Kamawela Leka
Kamawela Leka
Helios Scholar
School: Arizona State University
Hometown: Boulder, Colorado
Mentored by: Sampath Rangasamy, Ph.D.

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Engineering Zebrafish Model to Study the α-tubulin (TUBA1A) Gene Mutation from a child diagnosed with Neurodevelopmental Disorder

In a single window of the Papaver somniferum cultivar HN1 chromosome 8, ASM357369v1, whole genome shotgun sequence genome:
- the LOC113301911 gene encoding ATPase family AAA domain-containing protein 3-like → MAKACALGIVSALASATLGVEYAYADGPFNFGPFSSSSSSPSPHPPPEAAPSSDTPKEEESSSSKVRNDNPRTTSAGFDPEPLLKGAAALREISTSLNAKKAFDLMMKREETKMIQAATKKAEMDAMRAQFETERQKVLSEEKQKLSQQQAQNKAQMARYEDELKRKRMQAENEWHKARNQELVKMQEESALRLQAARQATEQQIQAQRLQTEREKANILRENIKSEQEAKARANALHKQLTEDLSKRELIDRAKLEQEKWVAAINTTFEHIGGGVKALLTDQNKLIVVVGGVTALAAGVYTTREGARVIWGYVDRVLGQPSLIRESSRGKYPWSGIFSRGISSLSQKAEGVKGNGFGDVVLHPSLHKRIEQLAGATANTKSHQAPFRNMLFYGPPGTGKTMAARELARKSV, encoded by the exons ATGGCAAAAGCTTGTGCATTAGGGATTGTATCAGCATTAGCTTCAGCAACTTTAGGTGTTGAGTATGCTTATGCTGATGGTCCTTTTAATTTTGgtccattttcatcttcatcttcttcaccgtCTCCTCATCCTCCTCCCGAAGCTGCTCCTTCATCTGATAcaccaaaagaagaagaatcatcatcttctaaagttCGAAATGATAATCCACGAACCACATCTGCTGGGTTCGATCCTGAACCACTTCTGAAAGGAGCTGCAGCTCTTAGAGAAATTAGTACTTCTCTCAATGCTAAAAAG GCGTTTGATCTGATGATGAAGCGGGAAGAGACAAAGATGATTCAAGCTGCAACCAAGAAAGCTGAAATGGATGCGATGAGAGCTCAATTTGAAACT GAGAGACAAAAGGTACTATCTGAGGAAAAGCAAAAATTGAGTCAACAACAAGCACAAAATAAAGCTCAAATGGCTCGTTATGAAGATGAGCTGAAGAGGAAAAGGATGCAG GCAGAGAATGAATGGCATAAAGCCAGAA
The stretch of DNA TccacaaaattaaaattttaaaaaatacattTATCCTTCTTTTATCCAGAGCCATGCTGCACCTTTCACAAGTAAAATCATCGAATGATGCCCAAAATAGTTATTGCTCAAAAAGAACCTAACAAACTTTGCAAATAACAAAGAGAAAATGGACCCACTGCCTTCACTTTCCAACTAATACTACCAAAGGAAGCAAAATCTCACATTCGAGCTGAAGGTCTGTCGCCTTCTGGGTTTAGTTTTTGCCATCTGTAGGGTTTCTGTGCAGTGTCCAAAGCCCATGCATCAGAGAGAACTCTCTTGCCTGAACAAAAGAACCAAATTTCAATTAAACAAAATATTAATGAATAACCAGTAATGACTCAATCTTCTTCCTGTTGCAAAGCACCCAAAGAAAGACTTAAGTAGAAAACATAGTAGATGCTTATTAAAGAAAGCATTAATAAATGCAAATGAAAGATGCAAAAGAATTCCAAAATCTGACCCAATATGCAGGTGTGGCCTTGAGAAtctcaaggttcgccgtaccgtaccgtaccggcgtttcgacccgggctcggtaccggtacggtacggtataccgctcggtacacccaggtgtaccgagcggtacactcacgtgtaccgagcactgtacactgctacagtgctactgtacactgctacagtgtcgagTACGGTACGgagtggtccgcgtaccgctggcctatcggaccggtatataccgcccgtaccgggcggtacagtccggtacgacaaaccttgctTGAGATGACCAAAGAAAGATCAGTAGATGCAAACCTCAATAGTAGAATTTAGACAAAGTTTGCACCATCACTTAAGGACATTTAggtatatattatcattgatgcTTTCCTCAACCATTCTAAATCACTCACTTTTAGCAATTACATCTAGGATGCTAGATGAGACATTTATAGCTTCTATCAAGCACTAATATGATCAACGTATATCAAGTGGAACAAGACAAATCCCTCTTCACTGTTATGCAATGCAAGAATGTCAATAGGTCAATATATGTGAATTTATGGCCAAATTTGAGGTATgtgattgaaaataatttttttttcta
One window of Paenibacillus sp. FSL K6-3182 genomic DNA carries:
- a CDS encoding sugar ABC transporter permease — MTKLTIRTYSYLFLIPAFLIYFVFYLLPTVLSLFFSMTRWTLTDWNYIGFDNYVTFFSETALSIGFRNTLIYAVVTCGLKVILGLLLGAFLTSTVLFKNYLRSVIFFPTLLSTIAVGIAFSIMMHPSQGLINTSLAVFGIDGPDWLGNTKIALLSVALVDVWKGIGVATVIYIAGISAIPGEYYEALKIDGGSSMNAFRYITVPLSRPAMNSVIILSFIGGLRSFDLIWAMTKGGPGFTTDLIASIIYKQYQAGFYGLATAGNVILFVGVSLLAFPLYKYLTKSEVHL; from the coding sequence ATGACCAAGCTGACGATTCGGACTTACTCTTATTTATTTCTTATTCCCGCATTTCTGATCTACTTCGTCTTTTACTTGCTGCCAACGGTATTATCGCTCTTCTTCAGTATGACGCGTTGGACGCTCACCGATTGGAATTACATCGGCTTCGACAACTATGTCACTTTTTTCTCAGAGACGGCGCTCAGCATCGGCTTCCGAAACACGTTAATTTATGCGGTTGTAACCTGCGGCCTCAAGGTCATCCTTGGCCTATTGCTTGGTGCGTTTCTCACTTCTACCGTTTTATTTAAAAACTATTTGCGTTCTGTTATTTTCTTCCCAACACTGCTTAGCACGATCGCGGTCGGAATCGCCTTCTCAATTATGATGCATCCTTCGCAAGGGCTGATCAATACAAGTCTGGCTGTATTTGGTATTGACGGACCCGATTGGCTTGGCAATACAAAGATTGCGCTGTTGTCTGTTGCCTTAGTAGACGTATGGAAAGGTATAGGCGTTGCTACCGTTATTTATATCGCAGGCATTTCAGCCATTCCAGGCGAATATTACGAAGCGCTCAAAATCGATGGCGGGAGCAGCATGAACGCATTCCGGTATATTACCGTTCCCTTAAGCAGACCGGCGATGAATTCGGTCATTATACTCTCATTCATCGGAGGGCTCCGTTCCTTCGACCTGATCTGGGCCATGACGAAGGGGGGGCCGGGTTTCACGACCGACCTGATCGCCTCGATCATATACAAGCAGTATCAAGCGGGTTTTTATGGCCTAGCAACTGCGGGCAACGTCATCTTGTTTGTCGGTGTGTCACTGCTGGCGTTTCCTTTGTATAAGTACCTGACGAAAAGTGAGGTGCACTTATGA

Next-generation sequencing (NGS) technology has provided a new opportunity to identify the genetic underpinnings of many undiagnosed rare disorders. However, the genetic diagnosis of most of the rare disorders lacks effective treatment. To understand the biology of genetic mutation and develop novel therapies, we utilize Zebrafish as a  model system to study the neurodevelopmental disorders.  At TGen’s Center for Rare Childhood Disorders (C4CRD), we have identified a patient with novel variant heterozygous de novo substitution mutation in the TUBA1A gene (c.344 T>C), resulting in amino acid substitution (I155T). We hypothesize this mutation is the causal variant of the phenotype observed.  TUBA1A plays a vital role in cell division and cell migration and is very important for proper brain development. While alpha tubulin is produced in most cells, it is  highly expressed in the developing brain and is involved in neuronal migration and elongation. Zebrafish have a highly conserved TUBA1A gene compared to that of humans.  As such, and due to their similar central nervous system, easy breeding and maintenance in the lab, and ease of performing genetic manipulation at the single cell stage, we utilized this model to study the mutant TUBA1A  in brain development.  At the single-cell stage, Zebrafish embryos were microinjected with mutant and/or wild-type version of the human TUBA1A mRNA. Microinjection of mRNA carrying the patient mutation lead to tubulin aggregation in  the neuronal tracts, which was identified through confocal microscopy analysis. Currently, we are validating the rescue of mutant gene pathology with the microinjection of WT mRNA. We expect that our research will help us to understand and establish the pathogenicity of the mutation and molecular mechanisms involved in disease pathophysiology.